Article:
Vincent Van Gogh had written about “pink” flowers and “lilac trunks of poplars,” in his work, but they were lost to time.
In a matter of years, they’d faded from the canvas.
So this Kentucky professor went on a treasure hunt of sorts looking for them.
Three hundred and eighty-seven white flowers speckled “Undergrowth with Two Figures,” but when Van Gogh completed it in 1890, he’d never intended for all of them to be white.
The incredibly popular “Beyond Van Gogh the Immersive Experience” is arriving at the Kentucky International Convention Center in downtown Louisville on July 6. For the next two months, Louisvillians will have the chance to experience 300 of the famed Impressionists artworks through 4 trillion high-resolution content pixels.
This is a public, up-close, intimate look at digital reproductions of Van Gogh’s masterpieces.
And while Fieberg has nothing to do with the event itself, ahead of the show, I wanted to talk to someone who’d been up close and intimate with a real Van Gogh.
That’s how I ended up on a video call with Fieberg, a chemistry and art history professor at Centre, who spent an afternoon explaining to me in extreme detail how he followed the molecules in pigments to see Van Gogh’s art as it was when his brush first hit the canvas.
Throughout his extensive career, Fieberg has conducted scientific analysis on several celebrated paintings — including three of Van Gogh’s masterpieces — through a fellowship at the Indianapolis Museum of Art.
For the sake of brevity, I’m going to focus on the 387 “white” flowers in “Undergrowth with Two Figures” and what Fieberg was able to uncover about it during the four days he studied the painting in 2011.
By the end of our chat, I’d learn roughly how many of those white flowers were actually supposed to be pink.
But how did Fieberg know to look for them?
Van Gogh himself said they were there.
One of the great things about Van Gogh is that so much of his process is documented in letters to his brother, Theodorus Van Gogh, who doubled as his art supplier and art dealer.
“I have a canvas one metre long by only 50 centimetres high of fields of wheat,” Van Gogh wrote in a letter that also included a sketch of “Undergrowth with Two Figures.” “And one that makes a pendant of undergrowth, lilac trunks of poplars, and underneath them some flower-dotted grass, pink, yellow, white and various greens.”
As Fieberg and I stared at the image on a shared screen, I saw blue column-like trees and a field of white, yellow and green flowers.
The painting didn’t quite match the description.
“If you look at this, there’s no pink left,” he explained.
Fieberg then swapped out the full “Undergrowth with two Figures” for a close-up of one of its edges. With that image, we could just barely see traces of pink flowers that had been hidden beneath a frame. Those brushstrokes hadn’t been exposed to the elements, and so the original color remained.
“This is a light activated change, or a light activated fading,” he told me, explaining that Van Gogh had mixed red with white to make pink, but more than 230 years later, only the white remained.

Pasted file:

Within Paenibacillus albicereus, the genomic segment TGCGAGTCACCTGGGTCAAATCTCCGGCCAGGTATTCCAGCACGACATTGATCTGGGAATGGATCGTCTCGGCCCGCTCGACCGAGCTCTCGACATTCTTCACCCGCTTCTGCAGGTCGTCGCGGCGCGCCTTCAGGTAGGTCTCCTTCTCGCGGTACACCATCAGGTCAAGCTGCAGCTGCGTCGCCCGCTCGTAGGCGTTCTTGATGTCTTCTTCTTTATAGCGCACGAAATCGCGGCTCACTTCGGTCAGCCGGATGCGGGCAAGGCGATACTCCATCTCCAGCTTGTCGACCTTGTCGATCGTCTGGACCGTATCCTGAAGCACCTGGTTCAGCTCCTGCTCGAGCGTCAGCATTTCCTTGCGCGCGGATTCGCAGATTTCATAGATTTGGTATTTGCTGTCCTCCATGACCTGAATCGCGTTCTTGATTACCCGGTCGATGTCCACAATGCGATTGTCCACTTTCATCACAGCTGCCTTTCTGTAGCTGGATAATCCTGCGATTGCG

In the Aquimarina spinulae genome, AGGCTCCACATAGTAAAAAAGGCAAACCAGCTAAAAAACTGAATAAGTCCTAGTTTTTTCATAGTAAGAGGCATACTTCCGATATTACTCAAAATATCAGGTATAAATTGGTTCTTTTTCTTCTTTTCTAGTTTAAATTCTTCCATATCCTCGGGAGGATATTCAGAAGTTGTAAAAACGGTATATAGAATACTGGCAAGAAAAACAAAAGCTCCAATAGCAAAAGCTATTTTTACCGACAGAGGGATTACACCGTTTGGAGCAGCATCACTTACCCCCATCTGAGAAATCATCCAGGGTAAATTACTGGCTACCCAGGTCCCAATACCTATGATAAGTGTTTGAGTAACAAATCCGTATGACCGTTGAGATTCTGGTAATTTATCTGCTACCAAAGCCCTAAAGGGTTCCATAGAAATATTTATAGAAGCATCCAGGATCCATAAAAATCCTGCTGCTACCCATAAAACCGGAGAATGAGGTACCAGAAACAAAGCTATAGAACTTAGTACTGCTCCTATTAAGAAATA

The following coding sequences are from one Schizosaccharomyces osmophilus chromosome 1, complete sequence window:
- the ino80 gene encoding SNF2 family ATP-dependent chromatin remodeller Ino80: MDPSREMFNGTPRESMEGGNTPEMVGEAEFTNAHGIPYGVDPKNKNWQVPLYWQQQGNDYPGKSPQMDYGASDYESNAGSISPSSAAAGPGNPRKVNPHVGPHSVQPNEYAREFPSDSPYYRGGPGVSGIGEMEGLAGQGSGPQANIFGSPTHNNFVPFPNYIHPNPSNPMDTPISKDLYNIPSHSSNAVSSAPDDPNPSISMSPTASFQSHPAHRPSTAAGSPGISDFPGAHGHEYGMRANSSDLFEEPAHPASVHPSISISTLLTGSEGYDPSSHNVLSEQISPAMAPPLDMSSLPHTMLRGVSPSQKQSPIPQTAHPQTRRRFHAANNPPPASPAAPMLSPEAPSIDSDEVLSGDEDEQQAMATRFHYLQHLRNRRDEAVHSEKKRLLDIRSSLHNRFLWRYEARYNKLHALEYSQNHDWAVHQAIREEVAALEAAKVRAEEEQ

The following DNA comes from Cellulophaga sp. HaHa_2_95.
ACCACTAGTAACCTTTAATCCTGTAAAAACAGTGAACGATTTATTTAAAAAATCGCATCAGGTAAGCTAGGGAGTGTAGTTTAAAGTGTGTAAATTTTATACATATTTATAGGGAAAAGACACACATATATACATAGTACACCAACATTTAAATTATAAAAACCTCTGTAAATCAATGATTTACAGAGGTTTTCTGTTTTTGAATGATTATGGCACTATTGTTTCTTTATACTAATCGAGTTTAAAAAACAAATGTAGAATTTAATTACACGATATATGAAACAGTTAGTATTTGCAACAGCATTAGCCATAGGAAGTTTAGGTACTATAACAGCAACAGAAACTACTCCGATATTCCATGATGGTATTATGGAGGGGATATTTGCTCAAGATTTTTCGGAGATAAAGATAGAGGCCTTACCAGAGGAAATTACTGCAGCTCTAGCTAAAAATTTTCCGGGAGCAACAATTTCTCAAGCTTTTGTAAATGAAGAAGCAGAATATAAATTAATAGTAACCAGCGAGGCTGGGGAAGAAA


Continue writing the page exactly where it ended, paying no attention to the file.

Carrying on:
To understand why, exactly, this particular pink was so susceptible to fading, we have to go back in time and examine what made the Impressionist so bold to begin with — color. Prior to this era, artists palettes were dull and dominated by cream, yellow, brown and deep reds. The striking greens and blues that made Van Gogh famous were developed by chemists in the 17th century.
Adding more colors to the canvas changed the whole mood of art.
But like early editions of anything, there were flaws, and that was very much the case with a red pigment of the era called “geranium lake,” which is cited in several of Van Gogh’s letters.
“Unfortunately for Van Gogh, this paint is extremely fugitive,” Fieberg said. “It loses its color very quickly” because of weak carbon bonds.
Then the professor quoted a Van Gogh letter from April 11, 1888. “All of the colours that Impressionism has made fashionable are unstable,” Van Gogh wrote. “All the more reason boldly to use them too raw, time will only soften them too much.”
Fieberg had four days to study the painting, which belongs to the Cincinnati Art Museum, in person before it went on tour. Ahead of his analysis, he’d been given access to a small paint chip from the painting, and was able to identify the exact pigment Van Gogh used on the piece.
Geranium lake had a unique property to it that acts as a Rosetta Stone of sorts to the painting. Bromine, a halogen with a red-brown color, isn’t often used in paint, Fieberg said, but it shows up in the formula for geranium lake.
Essentially, if his X-ray florescent analyzer identified Bromine in a white flower, Van Gogh had initially intended it to be pink.
So Fieberg and his team put that X-ray within a millimeter of the multi-million-dollar masterpiece and went flower by flower scanning for Bromine. One of his colleagues used Photoshop to number each of those 387 flowers and record whether it should be white or pink.
With another click, he switched his screen on our call to a digital mock-up of what the white flowers would look like if 38% of them had been pink.
“It was absolutely incredible to think about seeing the painting maybe like only Van Gogh had seen it like this,” he told me. “Because (geranium lake) fades in less than three years, so hardly anyone would have seen the painting like this.”
There was still the matter of the “lilac trunks of poplars,” of course, that weren’t visible on “Undergrowth with Two Figures” either. Fieberg didn’t have enough time in his four-day study to dive into them, but the same theory applied. Van Gogh had mixed that weak geranium lake with a blue to make purple, and more than …